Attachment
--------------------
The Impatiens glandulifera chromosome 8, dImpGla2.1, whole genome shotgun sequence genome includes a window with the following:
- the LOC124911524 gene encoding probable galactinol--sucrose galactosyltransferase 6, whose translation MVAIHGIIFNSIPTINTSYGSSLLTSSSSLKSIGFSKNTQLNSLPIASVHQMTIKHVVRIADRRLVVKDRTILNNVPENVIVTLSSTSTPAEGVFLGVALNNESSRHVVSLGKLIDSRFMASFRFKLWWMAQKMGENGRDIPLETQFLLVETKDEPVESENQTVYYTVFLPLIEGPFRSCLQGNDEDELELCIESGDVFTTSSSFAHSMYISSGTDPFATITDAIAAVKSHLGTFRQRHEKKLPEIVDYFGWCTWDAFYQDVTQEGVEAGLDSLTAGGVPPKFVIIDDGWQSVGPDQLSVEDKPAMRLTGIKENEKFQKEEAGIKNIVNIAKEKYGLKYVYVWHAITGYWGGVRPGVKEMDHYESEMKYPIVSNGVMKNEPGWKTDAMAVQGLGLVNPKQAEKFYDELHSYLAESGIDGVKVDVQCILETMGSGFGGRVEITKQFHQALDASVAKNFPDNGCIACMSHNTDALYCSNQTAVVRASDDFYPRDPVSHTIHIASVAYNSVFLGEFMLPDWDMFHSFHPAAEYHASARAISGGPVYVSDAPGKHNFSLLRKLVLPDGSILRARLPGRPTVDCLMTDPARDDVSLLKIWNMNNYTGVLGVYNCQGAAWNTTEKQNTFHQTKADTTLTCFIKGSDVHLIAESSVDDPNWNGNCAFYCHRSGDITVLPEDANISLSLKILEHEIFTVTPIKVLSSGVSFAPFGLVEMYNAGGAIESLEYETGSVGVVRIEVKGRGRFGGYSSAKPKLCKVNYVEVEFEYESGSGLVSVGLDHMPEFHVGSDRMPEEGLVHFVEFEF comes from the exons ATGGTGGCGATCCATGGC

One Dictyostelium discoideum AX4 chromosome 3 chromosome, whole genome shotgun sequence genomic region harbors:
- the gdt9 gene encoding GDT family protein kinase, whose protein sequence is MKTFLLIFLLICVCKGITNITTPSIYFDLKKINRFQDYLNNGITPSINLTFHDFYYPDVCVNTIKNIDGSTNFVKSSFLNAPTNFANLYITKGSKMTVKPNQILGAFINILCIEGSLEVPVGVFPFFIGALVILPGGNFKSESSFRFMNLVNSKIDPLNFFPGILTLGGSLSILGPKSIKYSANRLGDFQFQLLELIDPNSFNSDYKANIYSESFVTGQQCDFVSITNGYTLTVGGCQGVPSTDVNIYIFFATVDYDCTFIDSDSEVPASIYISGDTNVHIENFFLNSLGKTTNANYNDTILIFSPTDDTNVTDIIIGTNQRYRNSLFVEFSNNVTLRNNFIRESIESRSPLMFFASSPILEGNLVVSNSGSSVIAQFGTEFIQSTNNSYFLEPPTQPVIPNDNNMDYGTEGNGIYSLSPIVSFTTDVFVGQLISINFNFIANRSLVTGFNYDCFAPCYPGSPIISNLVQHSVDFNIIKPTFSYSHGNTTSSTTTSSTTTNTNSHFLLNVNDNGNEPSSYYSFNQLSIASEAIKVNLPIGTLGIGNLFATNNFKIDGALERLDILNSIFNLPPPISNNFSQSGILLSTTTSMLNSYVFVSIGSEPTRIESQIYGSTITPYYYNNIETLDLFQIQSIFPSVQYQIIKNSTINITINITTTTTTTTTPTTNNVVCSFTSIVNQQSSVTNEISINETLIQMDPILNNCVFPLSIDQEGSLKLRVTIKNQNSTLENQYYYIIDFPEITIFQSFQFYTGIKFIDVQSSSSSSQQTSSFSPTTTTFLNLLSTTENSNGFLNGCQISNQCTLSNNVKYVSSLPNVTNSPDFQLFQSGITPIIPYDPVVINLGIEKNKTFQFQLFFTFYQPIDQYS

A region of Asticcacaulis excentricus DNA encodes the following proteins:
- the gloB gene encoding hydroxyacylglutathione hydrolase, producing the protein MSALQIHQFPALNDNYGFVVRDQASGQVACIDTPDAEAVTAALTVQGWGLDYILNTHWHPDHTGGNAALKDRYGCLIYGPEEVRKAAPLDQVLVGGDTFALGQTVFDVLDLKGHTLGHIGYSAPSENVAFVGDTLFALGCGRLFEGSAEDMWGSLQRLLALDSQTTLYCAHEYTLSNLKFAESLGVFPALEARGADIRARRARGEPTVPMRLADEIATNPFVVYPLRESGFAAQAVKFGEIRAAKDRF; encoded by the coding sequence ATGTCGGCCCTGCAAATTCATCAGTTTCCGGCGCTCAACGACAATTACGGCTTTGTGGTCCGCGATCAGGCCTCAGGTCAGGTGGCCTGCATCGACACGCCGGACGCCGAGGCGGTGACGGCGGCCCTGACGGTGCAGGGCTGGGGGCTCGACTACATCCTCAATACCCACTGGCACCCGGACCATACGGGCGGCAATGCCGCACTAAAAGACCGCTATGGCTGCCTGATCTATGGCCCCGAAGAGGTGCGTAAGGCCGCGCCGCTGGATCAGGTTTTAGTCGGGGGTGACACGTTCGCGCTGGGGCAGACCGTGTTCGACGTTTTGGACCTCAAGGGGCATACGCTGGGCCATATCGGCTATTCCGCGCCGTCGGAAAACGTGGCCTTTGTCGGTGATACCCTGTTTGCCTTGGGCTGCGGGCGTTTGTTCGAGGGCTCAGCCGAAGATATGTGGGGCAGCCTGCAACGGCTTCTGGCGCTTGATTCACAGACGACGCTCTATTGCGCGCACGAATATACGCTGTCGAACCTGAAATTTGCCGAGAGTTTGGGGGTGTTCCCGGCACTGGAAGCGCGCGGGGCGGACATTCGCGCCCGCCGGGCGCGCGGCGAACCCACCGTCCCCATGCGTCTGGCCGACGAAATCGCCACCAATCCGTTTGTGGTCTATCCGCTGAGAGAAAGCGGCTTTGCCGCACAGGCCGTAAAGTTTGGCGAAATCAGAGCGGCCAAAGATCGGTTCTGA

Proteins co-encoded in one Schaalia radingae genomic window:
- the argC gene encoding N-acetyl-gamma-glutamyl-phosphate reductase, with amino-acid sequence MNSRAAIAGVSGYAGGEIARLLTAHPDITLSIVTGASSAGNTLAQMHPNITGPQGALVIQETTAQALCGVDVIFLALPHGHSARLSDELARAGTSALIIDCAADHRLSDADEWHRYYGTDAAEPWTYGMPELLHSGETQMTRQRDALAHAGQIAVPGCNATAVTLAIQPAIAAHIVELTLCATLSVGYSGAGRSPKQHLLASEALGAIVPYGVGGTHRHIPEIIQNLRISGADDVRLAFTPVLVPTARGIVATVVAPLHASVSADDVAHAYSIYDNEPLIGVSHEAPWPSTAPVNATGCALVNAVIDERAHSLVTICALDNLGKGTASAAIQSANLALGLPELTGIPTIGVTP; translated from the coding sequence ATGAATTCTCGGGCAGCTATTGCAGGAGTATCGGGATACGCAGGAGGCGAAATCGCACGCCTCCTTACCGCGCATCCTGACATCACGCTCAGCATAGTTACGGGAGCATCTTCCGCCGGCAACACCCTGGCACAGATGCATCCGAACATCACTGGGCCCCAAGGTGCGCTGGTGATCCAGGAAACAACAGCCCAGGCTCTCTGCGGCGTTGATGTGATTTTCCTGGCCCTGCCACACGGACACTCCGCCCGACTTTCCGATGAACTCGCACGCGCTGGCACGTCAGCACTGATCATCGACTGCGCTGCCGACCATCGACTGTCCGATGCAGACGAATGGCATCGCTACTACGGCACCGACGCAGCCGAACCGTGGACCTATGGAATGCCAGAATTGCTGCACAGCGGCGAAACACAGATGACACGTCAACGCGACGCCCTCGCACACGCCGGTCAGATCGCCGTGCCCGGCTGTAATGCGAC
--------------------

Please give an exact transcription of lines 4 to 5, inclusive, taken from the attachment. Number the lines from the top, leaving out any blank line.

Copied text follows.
- the gdt9 gene encoding GDT family protein kinase, whose protein sequence is MKTFLLIFLLICVCKGITNITTPSIYFDLKKINRFQDYLNNGITPSINLTFHDFYYPDVCVNTIKNIDGSTNFVKSSFLNAPTNFANLYITKGSKMTVKPNQILGAFINILCIEGSLEVPVGVFPFFIGALVILPGGNFKSESSFRFMNLVNSKIDPLNFFPGILTLGGSLSILGPKSIKYSANRLGDFQFQLLELIDPNSFNSDYKANIYSESFVTGQQCDFVSITNGYTLTVGGCQGVPSTDVNIYIFFATVDYDCTFIDSDSEVPASIYISGDTNVHIENFFLNSLGKTTNANYNDTILIFSPTDDTNVTDIIIGTNQRYRNSLFVEFSNNVTLRNNFIRESIESRSPLMFFASSPILEGNLVVSNSGSSVIAQFGTEFIQSTNNSYFLEPPTQPVIPNDNNMDYGTEGNGIYSLSPIVSFTTDVFVGQLISINFNFIANRSLVTGFNYDCFAPCYPGSPIISNLVQHSVDFNIIKPTFSYSHGNTTSSTTTSSTTTNTNSHFLLNVNDNGNEPSSYYSFNQLSIASEAIKVNLPIGTLGIGNLFATNNFKIDGALERLDILNSIFNLPPPISNNFSQSGILLSTTTSMLNSYVFVSIGSEPTRIESQIYGSTITPYYYNNIETLDLFQIQSIFPSVQYQIIKNSTINITINITTTTTTTTTPTTNNVVCSFTSIVNQQSSVTNEISINETLIQMDPILNNCVFPLSIDQEGSLKLRVTIKNQNSTLENQYYYIIDFPEITIFQSFQFYTGIKFIDVQSSSSSSQQTSSFSPTTTTFLNLLSTTENSNGFLNGCQISNQCTLSNNVKYVSSLPNVTNSPDFQLFQSGITPIIPYDPVVINLGIEKNKTFQFQLFFTFYQPIDQYS

A region of Asticcacaulis excentricus DNA encodes the following proteins: